Court Lets Stand the Ban on 'God' in Pledge

New York Times


The federal appeals court that outraged much of the country last summer when it declared the Pledge of Allegiance unconstitutional because of the words "under God" refused yesterday to reconsider that ruling.

At least until the United States Supreme Court takes up the case, which legal experts consider highly likely, children in public schools in the nine Western states that the appeals court covers will be barred from reciting the full pledge.

Over the vehement objections of nine of its 24 judges, the appeals court, the United States Court of Appeals for the Ninth Circuit, in San Francisco, let stand a slightly modified version of the 2-to-1 decision that a three-judge panel of that court handed down in June. The panel said then that the phrase "under God" in the pledge violated the separation of church and state mandated by the Constitution. Yesterday, the panel shifted the focus to public school decisions that allow the voluntary recitation of the words.

The June ruling was almost immediately stayed, pending a review and decision by the full court. The decision yesterday surprised legal experts. Some experts speculated that some of the judges had voted against rehearing the case simply to hasten a Supreme Court review.

Attorney General John Ashcroft indicated that the government would ask the Supreme Court to review the case. "The Justice Department," Mr. Ashcroft said in a statement, "will spare no effort to preserve the rights of all our citizens to pledge allegiance to the American flag. We will defend the ability of Americans to declare their patriotism through the time-honored tradition of voluntarily reciting the pledge."

Lawyers for the states and the federal government did not respond to questions about asking the Supreme Court to stay the decision, which formally takes effect next Friday. The appeals court covers Alaska, Arizona, California, Hawaii, Idaho, Montana, Nevada, Oregon and Washington.

Gov. Gray Davis of California said: "At the start of every court session, the Supreme Court invokes God's blessing. So does the Senate and the House of Representatives. Surely, the Supreme Court will permit schoolchildren to invoke God's name while reciting the Pledge of Allegiance."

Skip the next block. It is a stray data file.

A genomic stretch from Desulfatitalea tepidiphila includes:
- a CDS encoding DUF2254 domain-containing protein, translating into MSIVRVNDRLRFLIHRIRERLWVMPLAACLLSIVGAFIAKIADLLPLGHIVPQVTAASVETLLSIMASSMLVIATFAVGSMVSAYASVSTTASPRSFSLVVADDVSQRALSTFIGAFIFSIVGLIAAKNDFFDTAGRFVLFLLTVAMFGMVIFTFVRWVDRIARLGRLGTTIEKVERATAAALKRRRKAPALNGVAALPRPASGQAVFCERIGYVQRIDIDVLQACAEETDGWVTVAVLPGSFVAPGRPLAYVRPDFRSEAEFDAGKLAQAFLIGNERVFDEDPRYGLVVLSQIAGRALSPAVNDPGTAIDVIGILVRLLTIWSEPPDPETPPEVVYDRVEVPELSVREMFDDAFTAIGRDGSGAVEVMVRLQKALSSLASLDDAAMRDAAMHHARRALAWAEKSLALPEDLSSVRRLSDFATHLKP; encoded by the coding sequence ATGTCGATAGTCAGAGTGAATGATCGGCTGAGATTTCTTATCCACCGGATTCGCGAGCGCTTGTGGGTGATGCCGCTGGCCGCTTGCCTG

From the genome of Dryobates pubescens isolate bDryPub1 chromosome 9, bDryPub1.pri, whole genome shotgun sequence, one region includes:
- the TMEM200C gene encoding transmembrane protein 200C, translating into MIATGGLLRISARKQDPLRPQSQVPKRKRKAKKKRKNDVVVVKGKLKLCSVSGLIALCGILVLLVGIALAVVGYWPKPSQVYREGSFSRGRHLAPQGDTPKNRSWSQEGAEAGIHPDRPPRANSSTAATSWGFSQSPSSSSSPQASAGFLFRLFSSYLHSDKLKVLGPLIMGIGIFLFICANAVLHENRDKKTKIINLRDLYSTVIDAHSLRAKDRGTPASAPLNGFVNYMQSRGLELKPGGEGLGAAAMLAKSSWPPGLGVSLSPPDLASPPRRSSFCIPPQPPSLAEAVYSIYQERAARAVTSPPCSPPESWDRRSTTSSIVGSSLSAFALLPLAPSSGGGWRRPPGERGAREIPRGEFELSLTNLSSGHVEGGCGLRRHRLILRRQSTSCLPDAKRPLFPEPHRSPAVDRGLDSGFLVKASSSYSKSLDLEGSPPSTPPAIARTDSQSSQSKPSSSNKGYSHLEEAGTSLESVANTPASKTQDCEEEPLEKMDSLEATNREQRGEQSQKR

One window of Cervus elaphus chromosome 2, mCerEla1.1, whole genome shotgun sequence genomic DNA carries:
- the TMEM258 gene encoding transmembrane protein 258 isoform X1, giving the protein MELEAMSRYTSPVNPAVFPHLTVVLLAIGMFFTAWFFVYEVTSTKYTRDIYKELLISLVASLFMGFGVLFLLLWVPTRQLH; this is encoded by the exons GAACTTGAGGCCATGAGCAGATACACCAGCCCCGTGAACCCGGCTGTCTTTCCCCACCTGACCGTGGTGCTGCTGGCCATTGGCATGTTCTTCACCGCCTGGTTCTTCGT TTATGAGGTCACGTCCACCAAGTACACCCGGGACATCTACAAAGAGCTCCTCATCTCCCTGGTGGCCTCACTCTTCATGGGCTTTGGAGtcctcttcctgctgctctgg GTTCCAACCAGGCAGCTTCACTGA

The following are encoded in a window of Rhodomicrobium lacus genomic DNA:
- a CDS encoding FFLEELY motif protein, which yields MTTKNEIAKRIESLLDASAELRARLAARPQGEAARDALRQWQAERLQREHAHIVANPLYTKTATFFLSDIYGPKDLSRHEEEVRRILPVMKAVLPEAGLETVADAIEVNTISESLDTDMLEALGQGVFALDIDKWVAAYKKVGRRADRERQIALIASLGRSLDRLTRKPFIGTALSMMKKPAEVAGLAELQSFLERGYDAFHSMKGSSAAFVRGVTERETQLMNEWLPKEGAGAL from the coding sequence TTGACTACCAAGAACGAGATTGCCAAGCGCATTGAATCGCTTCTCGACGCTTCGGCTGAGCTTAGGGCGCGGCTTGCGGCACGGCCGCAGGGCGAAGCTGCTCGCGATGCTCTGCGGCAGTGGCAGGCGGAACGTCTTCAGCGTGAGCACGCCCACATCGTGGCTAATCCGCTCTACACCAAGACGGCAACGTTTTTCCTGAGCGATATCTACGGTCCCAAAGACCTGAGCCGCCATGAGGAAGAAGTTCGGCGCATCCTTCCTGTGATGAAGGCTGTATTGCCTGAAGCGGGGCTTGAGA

Eugene Volokh, a professor of law at the University of California at Los Angeles, said that "the Supreme Court will almost certainly agree to hear the case," partly because "this is a hot button issue in which a majority of the justices probably disagree with the panel" and partly because of a disagreement between two appeals courts. The Ninth Circuit decision is at odds with a decision in 1992 by the United States Court of Appeals for the Seventh Circuit, in Chicago.

The Ninth Circuit panel that rendered the pledge ruling in June issued an amended version of that decision yesterday. Like the earlier decision, the vote was 2 to 1. The decision now stops short of declaring the law passed by Congress in 1954 that added the words "under God" to the pledge unconstitutional. The panel focuses instead on public school decisions that allow voluntary recitations of the words.

The distinction makes the decision less sweeping. It may now not apply by implication to reciting the pledge in other official settings or to similar phrases in other laws and governmental statements.

The panel majority sided with the plaintiff, Michael A. Newdow of Sacramento, an atheist who said his daughter was injured when forced to listen to teachers lead a pledge that includes the assertion that there is a God. Mr. Newdow did not respond to requests for comment.

Denials of petitions for full-court rehearings are usually dry one- or two-sentence affairs. That was not so yesterday.

Judge Diarmuid F. O'Scannlain, writing for six judges, called the panel decision "wrong, very wrong wrong because reciting the Pledge of Allegiance is simply not a `religious act' as the two-judge majority asserts, wrong as a matter of Supreme Court precedent properly understood, wrong because it set up a direct conflict with the law of another circuit, and wrong as a matter of common sense.


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